What will the post-Covid-19 office landscape look like?
Covid-19 has abruptly brought about the end of many trends in office design, build and usage that had dominated for most of the 21st century. During the previous two decades, office space had been at a premium with high-value investments transforming areas of our larger cities. Even after the 2008 financial crisis, office building projects soon recovered.
The Covid-19 pandemic has left offices empty and the future of many new developments has been brought into question. As we move into the ‘recovery phase’ following the pandemic many people are asking whether or not a return to the pre-Covid-19 normal is really possible or even desirable.
Changing attitudes on the use of the office
Accepted conventions regarding office space use have been radically challenged by the Covid-19 pandemic. Homeworking, which had once been seen as a minority practice, has become the norm with many, particularly mid-career and older professionals finding it gives them a better work-life balance. Some employers have seen a resulting improvement in productivity.
At the same time, younger workers have been less likely to find home working conducive. Many may have housing situations that don’t easily lend themselves to working from home, and others miss the social aspects of office life. As a younger career professional, the importance of face to face networking cannot be overstated.
So while home working looks like it’s here to stay and will in all likelihood play a part in the careers’ of an increasing proportion of the working population, it’s unlikely to completely displace the office.
Fewer offices but with larger floor space per person
Large scale office developments of the kind we’ve witnessed over the previous two decades are much less likely to happen as changes in working practices combine with ongoing concerns about the current and possible future pandemics.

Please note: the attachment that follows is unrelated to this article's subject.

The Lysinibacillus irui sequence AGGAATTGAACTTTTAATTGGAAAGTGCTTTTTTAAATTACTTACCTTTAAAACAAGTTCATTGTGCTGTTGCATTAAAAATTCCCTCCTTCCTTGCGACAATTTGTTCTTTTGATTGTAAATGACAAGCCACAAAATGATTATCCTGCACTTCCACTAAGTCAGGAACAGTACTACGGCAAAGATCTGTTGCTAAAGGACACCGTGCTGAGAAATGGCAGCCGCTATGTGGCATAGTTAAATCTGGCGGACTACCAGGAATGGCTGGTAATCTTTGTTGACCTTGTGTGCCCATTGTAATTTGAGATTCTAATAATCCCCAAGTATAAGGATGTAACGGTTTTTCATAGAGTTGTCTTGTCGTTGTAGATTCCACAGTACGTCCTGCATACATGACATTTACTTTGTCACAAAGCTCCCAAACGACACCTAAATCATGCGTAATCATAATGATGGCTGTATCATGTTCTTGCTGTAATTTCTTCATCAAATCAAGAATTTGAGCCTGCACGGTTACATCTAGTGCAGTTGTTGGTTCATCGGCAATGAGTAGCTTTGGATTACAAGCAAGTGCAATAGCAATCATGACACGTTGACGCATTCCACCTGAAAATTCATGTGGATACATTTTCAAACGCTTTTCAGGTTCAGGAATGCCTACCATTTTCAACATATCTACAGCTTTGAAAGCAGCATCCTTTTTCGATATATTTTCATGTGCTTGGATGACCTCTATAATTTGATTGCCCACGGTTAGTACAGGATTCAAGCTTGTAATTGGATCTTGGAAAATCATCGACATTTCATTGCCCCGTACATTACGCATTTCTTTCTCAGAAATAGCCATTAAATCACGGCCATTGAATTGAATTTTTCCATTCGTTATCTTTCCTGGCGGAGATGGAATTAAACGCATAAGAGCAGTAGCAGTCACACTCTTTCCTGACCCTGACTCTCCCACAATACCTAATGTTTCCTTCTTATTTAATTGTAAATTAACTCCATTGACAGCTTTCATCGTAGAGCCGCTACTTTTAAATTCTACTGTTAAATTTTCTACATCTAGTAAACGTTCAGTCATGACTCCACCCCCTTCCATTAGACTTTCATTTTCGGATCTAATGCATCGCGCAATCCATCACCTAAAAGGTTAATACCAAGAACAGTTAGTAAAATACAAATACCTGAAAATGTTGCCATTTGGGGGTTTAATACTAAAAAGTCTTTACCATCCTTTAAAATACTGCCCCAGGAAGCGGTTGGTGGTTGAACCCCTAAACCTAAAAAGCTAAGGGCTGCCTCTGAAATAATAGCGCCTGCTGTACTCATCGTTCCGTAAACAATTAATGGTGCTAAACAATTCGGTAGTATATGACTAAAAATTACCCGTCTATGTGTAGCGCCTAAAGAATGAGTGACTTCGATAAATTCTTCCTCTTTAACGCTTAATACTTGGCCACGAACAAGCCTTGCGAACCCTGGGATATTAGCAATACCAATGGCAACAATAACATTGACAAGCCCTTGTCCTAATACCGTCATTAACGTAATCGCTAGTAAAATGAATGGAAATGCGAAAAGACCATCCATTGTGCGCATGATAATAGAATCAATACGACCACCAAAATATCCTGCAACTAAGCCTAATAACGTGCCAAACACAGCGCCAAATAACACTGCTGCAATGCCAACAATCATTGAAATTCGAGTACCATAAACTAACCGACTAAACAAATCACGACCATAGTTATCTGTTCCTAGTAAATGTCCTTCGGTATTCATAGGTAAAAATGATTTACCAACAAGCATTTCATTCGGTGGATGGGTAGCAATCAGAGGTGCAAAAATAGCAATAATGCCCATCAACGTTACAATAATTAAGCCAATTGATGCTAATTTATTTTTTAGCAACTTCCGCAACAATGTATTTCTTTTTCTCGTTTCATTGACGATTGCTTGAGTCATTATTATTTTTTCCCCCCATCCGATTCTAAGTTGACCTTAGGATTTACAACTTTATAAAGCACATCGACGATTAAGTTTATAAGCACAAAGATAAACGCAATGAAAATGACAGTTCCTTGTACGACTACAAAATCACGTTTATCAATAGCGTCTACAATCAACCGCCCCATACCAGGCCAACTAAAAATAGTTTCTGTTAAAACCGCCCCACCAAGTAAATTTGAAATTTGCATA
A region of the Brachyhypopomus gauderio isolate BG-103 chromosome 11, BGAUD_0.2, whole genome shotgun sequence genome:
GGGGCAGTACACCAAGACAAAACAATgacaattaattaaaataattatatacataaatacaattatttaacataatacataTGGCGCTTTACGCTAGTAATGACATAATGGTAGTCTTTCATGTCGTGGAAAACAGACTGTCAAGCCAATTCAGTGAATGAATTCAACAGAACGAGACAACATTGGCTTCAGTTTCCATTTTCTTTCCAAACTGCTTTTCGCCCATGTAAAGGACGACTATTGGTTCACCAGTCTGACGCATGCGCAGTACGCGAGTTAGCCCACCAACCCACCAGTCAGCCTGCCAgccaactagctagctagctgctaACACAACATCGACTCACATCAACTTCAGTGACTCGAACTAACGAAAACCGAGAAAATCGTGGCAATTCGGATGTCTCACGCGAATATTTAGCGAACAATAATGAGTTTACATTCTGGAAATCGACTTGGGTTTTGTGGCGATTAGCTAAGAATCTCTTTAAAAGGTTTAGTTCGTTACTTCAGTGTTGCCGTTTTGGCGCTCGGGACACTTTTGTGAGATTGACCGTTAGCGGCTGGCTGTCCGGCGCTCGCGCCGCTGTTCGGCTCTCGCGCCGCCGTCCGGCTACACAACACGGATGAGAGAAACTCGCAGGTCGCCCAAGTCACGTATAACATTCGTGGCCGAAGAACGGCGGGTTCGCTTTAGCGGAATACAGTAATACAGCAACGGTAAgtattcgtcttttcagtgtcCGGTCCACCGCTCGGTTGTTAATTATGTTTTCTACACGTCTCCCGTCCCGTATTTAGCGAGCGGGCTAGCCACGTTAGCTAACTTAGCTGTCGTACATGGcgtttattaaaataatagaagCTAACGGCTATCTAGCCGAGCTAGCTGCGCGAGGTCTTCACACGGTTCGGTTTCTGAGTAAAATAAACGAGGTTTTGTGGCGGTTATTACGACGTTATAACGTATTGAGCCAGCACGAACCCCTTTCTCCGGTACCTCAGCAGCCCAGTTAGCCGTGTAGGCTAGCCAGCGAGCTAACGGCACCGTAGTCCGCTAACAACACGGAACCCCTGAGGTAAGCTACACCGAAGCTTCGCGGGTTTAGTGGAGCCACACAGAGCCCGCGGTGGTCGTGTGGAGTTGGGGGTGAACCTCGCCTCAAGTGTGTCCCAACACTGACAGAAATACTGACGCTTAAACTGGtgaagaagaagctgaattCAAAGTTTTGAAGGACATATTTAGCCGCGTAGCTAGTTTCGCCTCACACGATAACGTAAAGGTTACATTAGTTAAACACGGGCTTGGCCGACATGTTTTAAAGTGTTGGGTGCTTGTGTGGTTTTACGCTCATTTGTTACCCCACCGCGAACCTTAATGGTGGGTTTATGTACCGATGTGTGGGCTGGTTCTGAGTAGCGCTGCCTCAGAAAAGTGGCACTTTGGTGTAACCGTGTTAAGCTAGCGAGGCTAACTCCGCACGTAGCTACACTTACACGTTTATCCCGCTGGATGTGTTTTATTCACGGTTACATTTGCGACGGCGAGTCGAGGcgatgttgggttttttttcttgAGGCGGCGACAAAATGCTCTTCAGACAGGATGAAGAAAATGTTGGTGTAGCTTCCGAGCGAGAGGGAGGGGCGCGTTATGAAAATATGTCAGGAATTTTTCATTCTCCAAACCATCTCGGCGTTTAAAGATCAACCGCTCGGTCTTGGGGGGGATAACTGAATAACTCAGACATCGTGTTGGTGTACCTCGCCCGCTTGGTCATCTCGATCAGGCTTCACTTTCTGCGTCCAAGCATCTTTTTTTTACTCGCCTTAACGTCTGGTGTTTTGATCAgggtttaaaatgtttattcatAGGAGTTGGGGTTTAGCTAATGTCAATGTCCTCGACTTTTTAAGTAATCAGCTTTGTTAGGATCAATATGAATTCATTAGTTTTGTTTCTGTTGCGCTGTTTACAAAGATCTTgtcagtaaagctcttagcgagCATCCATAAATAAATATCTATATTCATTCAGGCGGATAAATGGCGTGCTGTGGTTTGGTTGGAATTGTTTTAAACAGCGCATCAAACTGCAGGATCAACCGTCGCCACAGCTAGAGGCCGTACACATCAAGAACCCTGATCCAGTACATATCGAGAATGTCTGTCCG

Offices layouts will allow for social distancing and a different pattern of use. Flexible working and a reduced in-office workforce will mean that intensely populated open-plan offices are likely to become a thing of the past.
Central hub style layouts are being developed. These allow for agile, flexible, multi-purpose use with breakout points that facilitate collaboration while still allowing for greater social distancing.
Other layouts are being experimented with that don’t reject the open-plan office style altogether but allow for the space to be used less intensively. One way systems look as if they are here to stay.
The last few decades have seen an increasing centralisation of office space into the larger cities with increasing numbers of people commuting from smaller towns and rural areas. The Covid-19 pandemic has exposed the vulnerabilities of this model.
Expect a move back towards smaller, dispersed offices in different locations. Companies may be able to take advantage of cheaper rents in small towns and rural communities, with many large scale city office developments being given over to other uses such as housing.
At the moment we are in a transition phase where it seems unlikely that a full return to pre-Covid business as usual seems unlikely, but a more detailed future remains unclear.